In the mid-2000s, I married and found I had a new resource for inspiration. When I returned to school in the latter half of the decade to learn a little more math, I discovered I could write a little music in-between classes so I set about writing a new piece, one that would be more complete than anything I had written before. Since writing “Thought Foundry,” I had accumulated a pair of new synthesizers and wanted to write something that would push one of them to the edge of its capacity. “Taking Flight” was recorded using mostly (but not quite solely) an Alesis A6 Andromeda, a truly astounding synthesizer. In the end, I pushed it hard enough that it couldn’t keep up (not enough voices — I was wondering I didn’t hear all the notes I knew were there) with everything at once, so I ended up tracking each instrument individually.
When I went to name the tracks, I asked my wife for some naming advice and ended up with some names that I think fit better than what I was using as working titles. My goal during composition was to tell the story of a character traveling from the country to the city and from there to an orbital colony.

“En[chant|trap]ment” is the beginning of the story, the journey to the Enchanted City, where people get sucked into a life of sustenance rather than beauty and plenty.

“Intrigue” reflects upon the decision to move onward: while there is always something trying to grab the attention of our wanderer, it is not truly in character.

“Core,” “Taking Time,” “Off-Track,” and “High Wire Act” collectively represent the stages of the journey from the city to the spaceport, and getting distracted along the way until realizing that the alternatives are stay and be sucked into the city permanently or go through security and make the commitment to leaving the surface.

“Golf Cart Blues”: A spaceport must be a large place, and like any modern airport, have places to stop for a festive beverage, a place to instruct the automated personal transportation (a self-driving golf cart) to stop for a few minutes to relax while not in constant motion.

“Setting Sail,” “Suborbital (Taking Flight),” and “S/F Cowboy Suite” detail the first stage of the outward journey: the lightness of leaving the world behind, the launch sequence, and passing through the low-orbit transfer station.

“Slow Boat to L5” and “Time to Reflect” are the longer journey spiraling outward towards a point in space trailing the Moon in orbit around the Earth, when our wanderer has time to consider all of what has transpired.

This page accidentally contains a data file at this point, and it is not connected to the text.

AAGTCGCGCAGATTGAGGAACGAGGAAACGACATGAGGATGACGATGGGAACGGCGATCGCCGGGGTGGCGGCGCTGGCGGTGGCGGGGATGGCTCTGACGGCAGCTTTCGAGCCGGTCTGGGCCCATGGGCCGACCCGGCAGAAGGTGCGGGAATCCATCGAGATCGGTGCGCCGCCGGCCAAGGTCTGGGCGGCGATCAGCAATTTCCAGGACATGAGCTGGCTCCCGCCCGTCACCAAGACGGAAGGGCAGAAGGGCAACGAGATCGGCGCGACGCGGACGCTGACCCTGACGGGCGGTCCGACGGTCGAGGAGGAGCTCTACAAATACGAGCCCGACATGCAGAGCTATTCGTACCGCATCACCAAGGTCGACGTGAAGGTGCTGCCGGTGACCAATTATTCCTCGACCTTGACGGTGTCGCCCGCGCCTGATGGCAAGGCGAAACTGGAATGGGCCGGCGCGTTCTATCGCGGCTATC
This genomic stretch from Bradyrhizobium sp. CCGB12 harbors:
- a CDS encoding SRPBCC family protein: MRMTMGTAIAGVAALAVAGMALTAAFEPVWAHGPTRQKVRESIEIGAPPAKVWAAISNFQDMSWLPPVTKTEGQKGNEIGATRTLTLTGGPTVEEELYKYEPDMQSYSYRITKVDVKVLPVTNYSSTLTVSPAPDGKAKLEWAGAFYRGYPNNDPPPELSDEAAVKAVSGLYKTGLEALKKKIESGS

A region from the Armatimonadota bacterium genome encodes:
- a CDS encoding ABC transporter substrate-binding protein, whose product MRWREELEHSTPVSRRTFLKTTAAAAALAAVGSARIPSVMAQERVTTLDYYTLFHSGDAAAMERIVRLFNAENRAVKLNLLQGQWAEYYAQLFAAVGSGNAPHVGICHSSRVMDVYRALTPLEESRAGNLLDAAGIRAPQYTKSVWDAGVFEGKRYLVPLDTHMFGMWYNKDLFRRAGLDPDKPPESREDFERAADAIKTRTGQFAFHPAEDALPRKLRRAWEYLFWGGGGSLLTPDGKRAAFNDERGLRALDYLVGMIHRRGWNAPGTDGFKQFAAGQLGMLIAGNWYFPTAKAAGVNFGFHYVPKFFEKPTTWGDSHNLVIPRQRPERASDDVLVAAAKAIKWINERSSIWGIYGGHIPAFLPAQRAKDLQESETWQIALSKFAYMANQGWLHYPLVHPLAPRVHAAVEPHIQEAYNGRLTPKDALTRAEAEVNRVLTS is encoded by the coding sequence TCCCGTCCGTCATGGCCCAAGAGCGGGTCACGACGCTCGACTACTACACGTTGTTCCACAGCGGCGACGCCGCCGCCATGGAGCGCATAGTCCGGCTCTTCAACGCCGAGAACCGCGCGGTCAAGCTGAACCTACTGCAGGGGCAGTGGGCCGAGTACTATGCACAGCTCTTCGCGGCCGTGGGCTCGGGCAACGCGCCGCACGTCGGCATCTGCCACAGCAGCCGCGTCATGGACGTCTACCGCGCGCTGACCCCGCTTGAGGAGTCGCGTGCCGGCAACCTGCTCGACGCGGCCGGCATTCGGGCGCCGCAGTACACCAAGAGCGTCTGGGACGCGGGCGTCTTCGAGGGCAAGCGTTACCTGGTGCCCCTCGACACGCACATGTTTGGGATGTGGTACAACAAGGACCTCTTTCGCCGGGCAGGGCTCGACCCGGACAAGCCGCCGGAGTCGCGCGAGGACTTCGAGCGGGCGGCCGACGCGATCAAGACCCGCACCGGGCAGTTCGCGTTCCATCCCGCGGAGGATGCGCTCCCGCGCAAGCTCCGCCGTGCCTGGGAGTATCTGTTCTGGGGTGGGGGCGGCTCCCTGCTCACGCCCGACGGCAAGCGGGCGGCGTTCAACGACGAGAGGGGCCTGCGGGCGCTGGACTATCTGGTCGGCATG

“Archipelago” is the end of the journey, arriving at a cluster of islands in space.

Thought Foundry (1997)


In the late nineties, just before I went back to school to get my teaching certificate, I decided it was time to write a piece of music that was a little more serious than the pieces I had been recording over the last few years. The result was “Thought Foundry.” The cover art is a photo of an iceberg, with a little Photoshop tomfoolery to keep it in line with the synthesized nature of the music.

“Foundation” was the starting point: I had a variety of themes I wanted to use, so put them all into the mix. Fundamentally, it is in sonata form but with three primary themes instead of the usual two. Listen for the intermixing of themes as they cross the boundaries between instruments.

“Twilight” is a rondo following up on a few of the themes that didn’t make it into “Foundation”

Stringy (1997)


Like “Sun Return,” “Stringy” is a collection of pieces that didn’t originally fit together. These, however have one element in common: all use some subset of a string quartet plus an organ. The cover art is water cascading down the side of a fjord in Alaska, which in my mind looked like white threads being braided together (or unraveling, depending on point of view) from mountaintop to ocean.

“Prelude” serves simply as an introduction to the set of pieces.

“Stringy” began life in one of my music theory classes as the centerpiece of a string quartet, but I never got around to writing the other movements, so it got swept in with the other string-oriented pieces. It is the only one of the pieces here that lacks the organ, and is also the only one in a traditional form: sonata form, by the book.

“Threesome” and “Whip Tail” are two short pieces each of which I wrote solely to get out of my head and onto a piece of paper.

Random Thoughts (1997)